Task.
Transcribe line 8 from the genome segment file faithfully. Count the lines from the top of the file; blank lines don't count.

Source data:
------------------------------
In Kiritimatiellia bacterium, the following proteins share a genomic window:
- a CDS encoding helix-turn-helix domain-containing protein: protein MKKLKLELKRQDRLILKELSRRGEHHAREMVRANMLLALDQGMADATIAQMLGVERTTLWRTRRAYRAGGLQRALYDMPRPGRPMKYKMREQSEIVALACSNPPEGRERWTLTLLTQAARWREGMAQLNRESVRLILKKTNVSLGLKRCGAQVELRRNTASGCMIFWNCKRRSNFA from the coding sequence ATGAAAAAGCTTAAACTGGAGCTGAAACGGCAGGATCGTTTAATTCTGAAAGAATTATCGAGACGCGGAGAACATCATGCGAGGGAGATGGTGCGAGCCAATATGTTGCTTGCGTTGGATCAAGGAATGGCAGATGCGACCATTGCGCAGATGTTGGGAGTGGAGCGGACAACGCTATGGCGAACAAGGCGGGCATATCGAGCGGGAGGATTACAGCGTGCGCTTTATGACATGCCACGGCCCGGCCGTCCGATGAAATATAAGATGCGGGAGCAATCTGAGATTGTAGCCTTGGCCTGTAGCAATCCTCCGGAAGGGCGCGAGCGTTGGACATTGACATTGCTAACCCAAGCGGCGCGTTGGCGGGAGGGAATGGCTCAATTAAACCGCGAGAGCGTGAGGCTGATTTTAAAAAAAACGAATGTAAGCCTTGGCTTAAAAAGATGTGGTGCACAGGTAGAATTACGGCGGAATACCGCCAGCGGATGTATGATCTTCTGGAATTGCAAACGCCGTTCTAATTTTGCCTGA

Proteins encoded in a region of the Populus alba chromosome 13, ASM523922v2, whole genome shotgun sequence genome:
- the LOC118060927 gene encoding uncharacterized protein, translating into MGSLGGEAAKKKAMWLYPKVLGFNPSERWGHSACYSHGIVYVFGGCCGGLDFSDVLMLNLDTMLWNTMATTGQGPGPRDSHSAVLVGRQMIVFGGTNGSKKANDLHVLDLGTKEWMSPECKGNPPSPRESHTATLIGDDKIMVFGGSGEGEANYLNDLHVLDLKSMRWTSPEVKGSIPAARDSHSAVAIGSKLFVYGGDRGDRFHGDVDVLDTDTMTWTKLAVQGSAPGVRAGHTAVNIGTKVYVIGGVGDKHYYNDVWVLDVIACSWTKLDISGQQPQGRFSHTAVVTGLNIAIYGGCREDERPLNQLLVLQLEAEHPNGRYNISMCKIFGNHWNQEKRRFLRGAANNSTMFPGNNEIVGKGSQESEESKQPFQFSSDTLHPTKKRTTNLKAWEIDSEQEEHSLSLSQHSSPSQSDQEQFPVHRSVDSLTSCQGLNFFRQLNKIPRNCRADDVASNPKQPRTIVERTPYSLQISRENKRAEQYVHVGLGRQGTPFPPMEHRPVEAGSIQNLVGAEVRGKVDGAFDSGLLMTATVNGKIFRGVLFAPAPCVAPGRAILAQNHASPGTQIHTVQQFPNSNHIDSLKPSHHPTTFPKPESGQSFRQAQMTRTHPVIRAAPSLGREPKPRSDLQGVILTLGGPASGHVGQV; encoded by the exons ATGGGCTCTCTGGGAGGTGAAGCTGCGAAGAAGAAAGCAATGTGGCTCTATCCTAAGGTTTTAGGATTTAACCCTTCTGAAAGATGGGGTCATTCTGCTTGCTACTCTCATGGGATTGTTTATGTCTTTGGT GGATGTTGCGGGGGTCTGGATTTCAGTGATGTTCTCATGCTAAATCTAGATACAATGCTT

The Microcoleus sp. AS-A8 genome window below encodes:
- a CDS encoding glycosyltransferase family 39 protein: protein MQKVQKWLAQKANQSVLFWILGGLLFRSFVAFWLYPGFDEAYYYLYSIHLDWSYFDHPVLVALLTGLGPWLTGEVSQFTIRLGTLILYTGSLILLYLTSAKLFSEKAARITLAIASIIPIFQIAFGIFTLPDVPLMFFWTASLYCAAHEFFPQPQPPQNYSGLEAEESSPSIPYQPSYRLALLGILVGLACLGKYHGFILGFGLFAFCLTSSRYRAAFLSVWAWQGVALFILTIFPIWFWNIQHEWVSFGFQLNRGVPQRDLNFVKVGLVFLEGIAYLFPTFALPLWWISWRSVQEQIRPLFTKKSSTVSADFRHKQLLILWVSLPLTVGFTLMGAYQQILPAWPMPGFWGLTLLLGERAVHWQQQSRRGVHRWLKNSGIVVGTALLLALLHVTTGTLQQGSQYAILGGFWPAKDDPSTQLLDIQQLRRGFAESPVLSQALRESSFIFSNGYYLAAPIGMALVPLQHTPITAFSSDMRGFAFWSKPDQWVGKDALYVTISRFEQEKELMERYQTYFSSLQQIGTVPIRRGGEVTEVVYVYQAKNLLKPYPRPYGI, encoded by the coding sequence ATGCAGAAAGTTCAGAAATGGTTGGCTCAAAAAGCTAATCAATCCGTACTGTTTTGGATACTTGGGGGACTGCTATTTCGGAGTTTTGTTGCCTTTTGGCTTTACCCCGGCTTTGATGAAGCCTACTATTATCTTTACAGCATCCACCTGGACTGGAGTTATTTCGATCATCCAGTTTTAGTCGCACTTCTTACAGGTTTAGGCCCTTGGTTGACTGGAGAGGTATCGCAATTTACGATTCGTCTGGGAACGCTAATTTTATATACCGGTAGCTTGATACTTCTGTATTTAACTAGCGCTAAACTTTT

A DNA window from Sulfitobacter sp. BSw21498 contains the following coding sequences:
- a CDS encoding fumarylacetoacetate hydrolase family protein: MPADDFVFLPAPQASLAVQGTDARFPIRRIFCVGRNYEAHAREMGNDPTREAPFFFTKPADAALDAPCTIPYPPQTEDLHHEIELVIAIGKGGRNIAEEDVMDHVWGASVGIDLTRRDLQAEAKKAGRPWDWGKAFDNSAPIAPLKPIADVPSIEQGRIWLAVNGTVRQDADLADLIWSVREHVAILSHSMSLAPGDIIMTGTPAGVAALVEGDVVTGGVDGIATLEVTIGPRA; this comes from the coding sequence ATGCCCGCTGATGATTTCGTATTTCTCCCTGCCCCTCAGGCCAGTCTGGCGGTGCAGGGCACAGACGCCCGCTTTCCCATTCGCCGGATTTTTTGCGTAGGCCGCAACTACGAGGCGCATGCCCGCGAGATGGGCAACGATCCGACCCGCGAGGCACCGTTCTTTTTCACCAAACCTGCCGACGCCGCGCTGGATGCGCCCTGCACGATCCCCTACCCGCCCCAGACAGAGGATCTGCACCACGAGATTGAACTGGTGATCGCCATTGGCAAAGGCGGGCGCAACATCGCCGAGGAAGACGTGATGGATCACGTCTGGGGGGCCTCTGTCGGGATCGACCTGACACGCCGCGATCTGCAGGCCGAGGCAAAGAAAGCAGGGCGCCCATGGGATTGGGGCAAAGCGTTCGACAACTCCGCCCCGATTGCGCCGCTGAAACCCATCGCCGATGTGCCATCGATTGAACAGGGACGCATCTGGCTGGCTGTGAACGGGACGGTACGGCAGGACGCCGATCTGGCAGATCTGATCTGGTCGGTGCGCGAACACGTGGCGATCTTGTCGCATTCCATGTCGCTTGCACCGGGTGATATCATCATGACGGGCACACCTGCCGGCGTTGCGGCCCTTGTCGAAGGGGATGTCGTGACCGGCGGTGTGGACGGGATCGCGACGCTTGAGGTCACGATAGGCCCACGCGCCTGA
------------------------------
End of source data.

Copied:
- a CDS encoding fumarylacetoacetate hydrolase family protein: MPADDFVFLPAPQASLAVQGTDARFPIRRIFCVGRNYEAHAREMGNDPTREAPFFFTKPADAALDAPCTIPYPPQTEDLHHEIELVIAIGKGGRNIAEEDVMDHVWGASVGIDLTRRDLQAEAKKAGRPWDWGKAFDNSAPIAPLKPIADVPSIEQGRIWLAVNGTVRQDADLADLIWSVREHVAILSHSMSLAPGDIIMTGTPAGVAALVEGDVVTGGVDGIATLEVTIGPRA; this comes from the coding sequence ATGCCCGCTGATGATTTCGTATTTCTCCCTGCCCCTCAGGCCAGTCTGGCGGTGCAGGGCACAGACGCCCGCTTTCCCATTCGCCGGATTTTTTGCGTAGGCCGCAACTACGAGGCGCATGCCCGCGAGATGGGCAACGATCCGACCCGCGAGGCACCGTTCTTTTTCACCAAACCTGCCGACGCCGCGCTGGATGCGCCCTGCACGATCCCCTACCCGCCCCAGACAGAGGATCTGCACCACGAGATTGAACTGGTGATCGCCATTGGCAAAGGCGGGCGCAACATCGCCGAGGAAGACGTGATGGATCACGTCTGGGGGGCCTCTGTCGGGATCGACCTGACACGCCGCGATCTGCAGGCCGAGGCAAAGAAAGCAGGGCGCCCATGGGATTGGGGCAAAGCGTTCGACAACTCCGCCCCGATTGCGCCGCTGAAACCCATCGCCGATGTGCCATCGATTGAACAGGGACGCATCTGGCTGGCTGTGAACGGGACGGTACGGCAGGACGCCGATCTGGCAGATCTGATCTGGTCGGTGCGCGAACACGTGGCGATCTTGTCGCATTCCATGTCGCTTGCACCGGGTGATATCATCATGACGGGCACACCTGCCGGCGTTGCGGCCCTTGTCGAAGGGGATGTCGTGACCGGCGGTGTGGACGGGATCGCGACGCTTGAGGTCACGATAGGCCCACGCGCCTGA